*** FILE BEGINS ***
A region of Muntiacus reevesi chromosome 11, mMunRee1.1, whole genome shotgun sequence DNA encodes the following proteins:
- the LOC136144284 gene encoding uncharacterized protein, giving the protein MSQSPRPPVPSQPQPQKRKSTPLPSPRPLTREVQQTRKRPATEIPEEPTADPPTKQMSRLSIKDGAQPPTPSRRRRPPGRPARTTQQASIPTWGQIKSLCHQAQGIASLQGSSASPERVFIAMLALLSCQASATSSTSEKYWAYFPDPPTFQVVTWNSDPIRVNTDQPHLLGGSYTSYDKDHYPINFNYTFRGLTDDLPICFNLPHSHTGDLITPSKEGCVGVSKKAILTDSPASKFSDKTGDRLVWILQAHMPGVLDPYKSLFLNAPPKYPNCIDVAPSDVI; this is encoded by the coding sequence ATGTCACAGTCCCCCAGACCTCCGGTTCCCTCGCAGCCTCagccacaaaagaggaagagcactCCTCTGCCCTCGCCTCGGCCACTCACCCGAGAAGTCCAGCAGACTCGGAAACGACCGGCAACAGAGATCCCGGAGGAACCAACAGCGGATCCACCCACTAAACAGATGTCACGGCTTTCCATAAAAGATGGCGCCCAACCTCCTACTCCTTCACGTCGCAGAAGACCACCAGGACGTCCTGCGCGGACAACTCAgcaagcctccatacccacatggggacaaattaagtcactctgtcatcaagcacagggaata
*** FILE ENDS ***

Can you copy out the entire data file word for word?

A region of Muntiacus reevesi chromosome 11, mMunRee1.1, whole genome shotgun sequence DNA encodes the following proteins:
- the LOC136144284 gene encoding uncharacterized protein, giving the protein MSQSPRPPVPSQPQPQKRKSTPLPSPRPLTREVQQTRKRPATEIPEEPTADPPTKQMSRLSIKDGAQPPTPSRRRRPPGRPARTTQQASIPTWGQIKSLCHQAQGIASLQGSSASPERVFIAMLALLSCQASATSSTSEKYWAYFPDPPTFQVVTWNSDPIRVNTDQPHLLGGSYTSYDKDHYPINFNYTFRGLTDDLPICFNLPHSHTGDLITPSKEGCVGVSKKAILTDSPASKFSDKTGDRLVWILQAHMPGVLDPYKSLFLNAPPKYPNCIDVAPSDVI; this is encoded by the coding sequence ATGTCACAGTCCCCCAGACCTCCGGTTCCCTCGCAGCCTCagccacaaaagaggaagagcactCCTCTGCCCTCGCCTCGGCCACTCACCCGAGAAGTCCAGCAGACTCGGAAACGACCGGCAACAGAGATCCCGGAGGAACCAACAGCGGATCCACCCACTAAACAGATGTCACGGCTTTCCATAAAAGATGGCGCCCAACCTCCTACTCCTTCACGTCGCAGAAGACCACCAGGACGTCCTGCGCGGACAACTCAgcaagcctccatacccacatggggacaaattaagtcactctgtcatcaagcacagggaata